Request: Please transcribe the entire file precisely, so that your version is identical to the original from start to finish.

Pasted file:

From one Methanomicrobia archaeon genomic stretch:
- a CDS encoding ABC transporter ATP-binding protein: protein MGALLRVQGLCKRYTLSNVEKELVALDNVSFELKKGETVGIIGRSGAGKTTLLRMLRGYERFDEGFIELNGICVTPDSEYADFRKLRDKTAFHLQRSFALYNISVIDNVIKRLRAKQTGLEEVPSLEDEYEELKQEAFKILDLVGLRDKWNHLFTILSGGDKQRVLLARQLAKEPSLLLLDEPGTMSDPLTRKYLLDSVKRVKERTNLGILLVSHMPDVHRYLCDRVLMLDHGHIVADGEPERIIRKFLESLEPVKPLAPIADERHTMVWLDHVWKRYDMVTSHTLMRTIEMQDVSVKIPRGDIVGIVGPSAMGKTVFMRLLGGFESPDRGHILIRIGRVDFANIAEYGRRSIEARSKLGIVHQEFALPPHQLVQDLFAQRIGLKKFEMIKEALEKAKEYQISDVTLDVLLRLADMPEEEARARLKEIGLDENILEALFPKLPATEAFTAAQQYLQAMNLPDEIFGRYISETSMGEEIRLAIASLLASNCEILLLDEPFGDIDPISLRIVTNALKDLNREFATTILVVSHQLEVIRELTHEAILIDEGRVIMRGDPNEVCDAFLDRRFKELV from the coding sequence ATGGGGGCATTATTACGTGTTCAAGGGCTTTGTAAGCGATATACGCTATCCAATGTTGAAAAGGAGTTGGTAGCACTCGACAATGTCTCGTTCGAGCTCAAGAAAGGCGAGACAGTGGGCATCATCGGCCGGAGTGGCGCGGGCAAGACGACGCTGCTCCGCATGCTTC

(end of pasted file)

From one Methanomicrobia archaeon genomic stretch:
- a CDS encoding ABC transporter ATP-binding protein: protein MGALLRVQGLCKRYTLSNVEKELVALDNVSFELKKGETVGIIGRSGAGKTTLLRMLRGYERFDEGFIELNGICVTPDSEYADFRKLRDKTAFHLQRSFALYNISVIDNVIKRLRAKQTGLEEVPSLEDEYEELKQEAFKILDLVGLRDKWNHLFTILSGGDKQRVLLARQLAKEPSLLLLDEPGTMSDPLTRKYLLDSVKRVKERTNLGILLVSHMPDVHRYLCDRVLMLDHGHIVADGEPERIIRKFLESLEPVKPLAPIADERHTMVWLDHVWKRYDMVTSHTLMRTIEMQDVSVKIPRGDIVGIVGPSAMGKTVFMRLLGGFESPDRGHILIRIGRVDFANIAEYGRRSIEARSKLGIVHQEFALPPHQLVQDLFAQRIGLKKFEMIKEALEKAKEYQISDVTLDVLLRLADMPEEEARARLKEIGLDENILEALFPKLPATEAFTAAQQYLQAMNLPDEIFGRYISETSMGEEIRLAIASLLASNCEILLLDEPFGDIDPISLRIVTNALKDLNREFATTILVVSHQLEVIRELTHEAILIDEGRVIMRGDPNEVCDAFLDRRFKELV from the coding sequence ATGGGGGCATTATTACGTGTTCAAGGGCTTTGTAAGCGATATACGCTATCCAATGTTGAAAAGGAGTTGGTAGCACTCGACAATGTCTCGTTCGAGCTCAAGAAAGGCGAGACAGTGGGCATCATCGGCCGGAGTGGCGCGGGCAAGACGACGCTGCTCCGCATGCTTC